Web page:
Rocket Launch Sites
San Marco Launch Platform
2° 56' 18' S, 40° 12' 45' E
Credit: NASA/Courtesy of John Ives and John Raymont
Scout-B1 rocket with Ariel 5 satellite on the San Marco launch platform in Oct. 1974 (NASA) View of the San Marco platform. The Scout rocket carrying Ariel V is in place and everything is ready to go. Perfect day for launch. The clock is ticking ..
San Marco Platform
Operator: Centro Ricerche Aerospaziali, NASA

The San Marco Platform (also known as Luigi Broglio Space Centre after its founder Luigi Broglio) is a spaceport platform on an old oil platform near Kenya, developed in the 1960 through a partnership between the Centro Ricerche Aerospaziali at the University of Rome La Sapienza and NASA to serve as a launch pad for Italian spacecraft. While still in existence, it is not currently used as a launch site.

It was a former oil platform, located to the north of Cape Ras Ngomeni on the coastal sublittoral of Kenya, close to the equator (which is an energetically favourable location for rocket launches). Launches from the platform were controlled from the Santa Rita platform, a second former oil platform located southeast of the San Marco platform.

The Italian space research program began in 1959 with the creation of the CRA (Centro Ricerche Aerospaziali) at the University of Rome. Three years later, on 7 September 1962, the university signed a memorandum of understanding with NASA to collaborate on a space research program named San Marco (St. Mark). The Italian launch team, trained by NASA, was to first launch a rocket from Wallops Island under NASA supervision and first launch successfully took off on 16 December 1964. The San Marco project was focused on the launching of scientific satellites by Scout rockets from a floating mobile station located close to the equator. This station, composed of two oil platforms and two logistical support boats, was installed off the Kenya coast, close to the town of Malindi.

The program schedule included three phases:

  • suborbital launches from Wallops Island and the equatorial platform,
  • orbital launch of an experimental satellite from Wallops Island,
  • orbital launches from the equatorial platform.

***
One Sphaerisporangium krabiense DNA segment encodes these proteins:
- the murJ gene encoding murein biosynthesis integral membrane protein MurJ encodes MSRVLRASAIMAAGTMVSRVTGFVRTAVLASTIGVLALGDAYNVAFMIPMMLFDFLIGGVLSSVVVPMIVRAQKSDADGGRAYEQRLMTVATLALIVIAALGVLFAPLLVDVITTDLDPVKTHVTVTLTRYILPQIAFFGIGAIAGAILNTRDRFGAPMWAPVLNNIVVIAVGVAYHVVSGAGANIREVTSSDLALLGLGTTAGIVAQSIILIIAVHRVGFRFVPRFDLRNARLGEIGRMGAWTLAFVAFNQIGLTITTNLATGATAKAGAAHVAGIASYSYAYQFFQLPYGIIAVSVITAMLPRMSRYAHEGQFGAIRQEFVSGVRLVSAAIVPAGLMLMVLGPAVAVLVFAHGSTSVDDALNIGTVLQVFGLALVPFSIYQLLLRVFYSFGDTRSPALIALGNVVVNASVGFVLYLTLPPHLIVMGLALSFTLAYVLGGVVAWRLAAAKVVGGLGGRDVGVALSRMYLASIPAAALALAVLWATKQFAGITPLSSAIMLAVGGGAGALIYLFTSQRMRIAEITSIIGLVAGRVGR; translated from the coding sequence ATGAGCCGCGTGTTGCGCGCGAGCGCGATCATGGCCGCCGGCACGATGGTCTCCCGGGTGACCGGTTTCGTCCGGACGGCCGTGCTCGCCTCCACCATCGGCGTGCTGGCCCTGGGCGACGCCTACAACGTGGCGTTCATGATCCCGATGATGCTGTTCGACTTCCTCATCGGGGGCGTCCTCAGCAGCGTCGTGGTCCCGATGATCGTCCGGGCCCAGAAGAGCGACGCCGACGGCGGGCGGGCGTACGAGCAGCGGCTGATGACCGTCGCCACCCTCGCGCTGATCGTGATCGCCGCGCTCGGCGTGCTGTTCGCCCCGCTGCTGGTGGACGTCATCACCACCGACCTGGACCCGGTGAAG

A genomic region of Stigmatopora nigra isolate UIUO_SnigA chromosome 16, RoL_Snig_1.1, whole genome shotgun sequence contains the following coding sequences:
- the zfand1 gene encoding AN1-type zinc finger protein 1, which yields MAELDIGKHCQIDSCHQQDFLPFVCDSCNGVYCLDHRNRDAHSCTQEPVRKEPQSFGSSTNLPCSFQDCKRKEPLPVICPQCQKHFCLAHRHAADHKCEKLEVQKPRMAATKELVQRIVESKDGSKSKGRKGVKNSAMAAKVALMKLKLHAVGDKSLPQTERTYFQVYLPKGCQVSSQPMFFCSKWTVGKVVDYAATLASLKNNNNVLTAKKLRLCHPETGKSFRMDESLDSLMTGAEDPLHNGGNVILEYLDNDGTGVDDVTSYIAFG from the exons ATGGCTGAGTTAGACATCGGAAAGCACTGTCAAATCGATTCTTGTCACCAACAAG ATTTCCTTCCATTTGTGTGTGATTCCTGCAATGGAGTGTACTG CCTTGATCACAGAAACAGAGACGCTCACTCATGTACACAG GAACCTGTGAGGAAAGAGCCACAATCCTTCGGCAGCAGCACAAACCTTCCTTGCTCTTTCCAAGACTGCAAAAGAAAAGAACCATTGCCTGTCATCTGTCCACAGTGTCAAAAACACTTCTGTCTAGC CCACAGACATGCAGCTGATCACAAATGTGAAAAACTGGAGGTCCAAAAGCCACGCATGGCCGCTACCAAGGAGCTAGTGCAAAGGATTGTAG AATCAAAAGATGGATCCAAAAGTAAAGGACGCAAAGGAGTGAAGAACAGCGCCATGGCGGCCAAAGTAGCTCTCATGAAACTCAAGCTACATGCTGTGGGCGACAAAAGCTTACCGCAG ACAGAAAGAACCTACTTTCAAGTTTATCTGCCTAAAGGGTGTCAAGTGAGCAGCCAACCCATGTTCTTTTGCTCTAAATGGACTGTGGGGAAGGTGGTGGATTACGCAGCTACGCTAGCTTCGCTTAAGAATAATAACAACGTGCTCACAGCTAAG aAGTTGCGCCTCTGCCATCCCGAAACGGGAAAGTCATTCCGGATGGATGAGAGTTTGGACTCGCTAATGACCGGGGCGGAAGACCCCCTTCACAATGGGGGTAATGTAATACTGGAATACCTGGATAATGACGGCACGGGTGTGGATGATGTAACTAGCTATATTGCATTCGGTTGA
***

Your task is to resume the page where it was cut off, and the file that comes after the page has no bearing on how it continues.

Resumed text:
The San Marco launch platform complex was in use from March 1964 to March 1988, with a total of 27 launches, primarily sounding rockets including the Nike Apache, Nike Tomahawk, Arcas and Black Brant launchers. Low payload weight orbital launches were also made, using the solid-propellantScout rocket (in its B, D and G subvariants). The first satellite specifically for X-ray astronomy, Uhuru, was launched from San Marco on a Scout B rocket on 12 December 1970.

The ground segment is in use and continues to track NASA, ESA and Italian satellites. However, the two platforms fell into disrepair during the 1990s. Recently, the Italian Space Agency has conducted a feasibility study to reactivate it for the Russian launcher START-1.

SOURCE: Wikipedia San Marco Platform

Santa Rita Platform
Credit: NASA/Courtesy of John Ives and John Raymont
View of the Santa Rita platform, from the boat. It is the day of the launch.
Related Links:
San Marco Launch Platform
2° 56' 18' S, 40° 12' 45' E
Nice shade of Alien Green... but no look at the launch platform
Santa Rita Platform Control Room
Credit: NASA/Courtesy of John Ives and John Raymont
There are two platforms at the launch site in Kenya, San Marco and Santa Rita, a few km apart. On the Santa Rita platform is located the experimenters test room (shown in the picture). Santa Rita is the closest view site to the San Marco launch platform.
Ariel 5
Credit: NASA/Courtesy of John Ives and John Raymont
Ariel V carried many experiments. A set of four were co-aligned with the spin-axis monitoring a small field of the X-ray sky. Other two experiments, All-Sky Monitor (ASM) and the Sky-Survey Instrument (SSI), were instead as their names suggest, dedicated to monitoring wider region of the X-ray sky. The picture shows a technician working on the Ariel V
Ariel 5 Launch
October 15, 1974
Credit: NASA/Courtesy of John Ives and John Raymont
Lift off ! It's October 15. 1974 Ariel V was a UK-USA collaboration. It operated till the spring of 1980 and it was dedicated to monitoring the X-ray sky. 
 High Energy Astrophysics Science Archive Research Center (HEASARC) 

The High Energy Astrophysics Science Archive Research Center (HEASARC) is the primary archive for NASA missions dealing with extremely energetic phenomena, from black holes to the Big Bang. Having recently merged with the Legacy Archive for Microwave Background Data Analysis (LAMBDA), it includes data obtained by NASA's high-energy astronomy missions from the extreme ultraviolet through gamma-ray bands, along with missions that study the relic cosmic microwave background.

   Fermi (formerly GLAST)
   Rossi XTE
   BeppoSAX    CGRO
   HEAO-3    HETE-2
   OSO-7    OSO-8
   ROSAT    SAS-2
   SAS-3    TENMA


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